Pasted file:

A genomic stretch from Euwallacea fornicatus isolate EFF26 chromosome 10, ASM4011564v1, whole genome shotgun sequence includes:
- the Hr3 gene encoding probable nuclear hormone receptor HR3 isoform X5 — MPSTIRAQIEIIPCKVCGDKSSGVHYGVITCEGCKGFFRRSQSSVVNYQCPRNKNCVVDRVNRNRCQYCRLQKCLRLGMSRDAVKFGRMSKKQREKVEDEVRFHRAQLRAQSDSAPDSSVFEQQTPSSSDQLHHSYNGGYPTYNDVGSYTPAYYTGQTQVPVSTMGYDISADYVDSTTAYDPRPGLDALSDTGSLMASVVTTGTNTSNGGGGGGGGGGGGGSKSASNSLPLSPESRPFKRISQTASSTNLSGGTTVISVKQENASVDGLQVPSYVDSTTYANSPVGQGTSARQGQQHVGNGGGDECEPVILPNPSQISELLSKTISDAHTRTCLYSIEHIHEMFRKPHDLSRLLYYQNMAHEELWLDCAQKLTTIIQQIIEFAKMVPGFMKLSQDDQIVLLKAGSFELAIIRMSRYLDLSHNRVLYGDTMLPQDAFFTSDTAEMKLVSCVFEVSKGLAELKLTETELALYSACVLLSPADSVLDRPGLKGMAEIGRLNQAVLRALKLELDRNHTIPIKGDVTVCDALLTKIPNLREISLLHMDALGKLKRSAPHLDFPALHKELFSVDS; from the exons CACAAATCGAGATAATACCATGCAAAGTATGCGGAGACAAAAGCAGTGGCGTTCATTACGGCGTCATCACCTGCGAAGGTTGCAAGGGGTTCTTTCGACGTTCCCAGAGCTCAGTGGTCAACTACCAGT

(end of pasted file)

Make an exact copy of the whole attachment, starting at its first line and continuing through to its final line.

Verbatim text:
A genomic stretch from Euwallacea fornicatus isolate EFF26 chromosome 10, ASM4011564v1, whole genome shotgun sequence includes:
- the Hr3 gene encoding probable nuclear hormone receptor HR3 isoform X5 — MPSTIRAQIEIIPCKVCGDKSSGVHYGVITCEGCKGFFRRSQSSVVNYQCPRNKNCVVDRVNRNRCQYCRLQKCLRLGMSRDAVKFGRMSKKQREKVEDEVRFHRAQLRAQSDSAPDSSVFEQQTPSSSDQLHHSYNGGYPTYNDVGSYTPAYYTGQTQVPVSTMGYDISADYVDSTTAYDPRPGLDALSDTGSLMASVVTTGTNTSNGGGGGGGGGGGGGSKSASNSLPLSPESRPFKRISQTASSTNLSGGTTVISVKQENASVDGLQVPSYVDSTTYANSPVGQGTSARQGQQHVGNGGGDECEPVILPNPSQISELLSKTISDAHTRTCLYSIEHIHEMFRKPHDLSRLLYYQNMAHEELWLDCAQKLTTIIQQIIEFAKMVPGFMKLSQDDQIVLLKAGSFELAIIRMSRYLDLSHNRVLYGDTMLPQDAFFTSDTAEMKLVSCVFEVSKGLAELKLTETELALYSACVLLSPADSVLDRPGLKGMAEIGRLNQAVLRALKLELDRNHTIPIKGDVTVCDALLTKIPNLREISLLHMDALGKLKRSAPHLDFPALHKELFSVDS; from the exons CACAAATCGAGATAATACCATGCAAAGTATGCGGAGACAAAAGCAGTGGCGTTCATTACGGCGTCATCACCTGCGAAGGTTGCAAGGGGTTCTTTCGACGTTCCCAGAGCTCAGTGGTCAACTACCAGT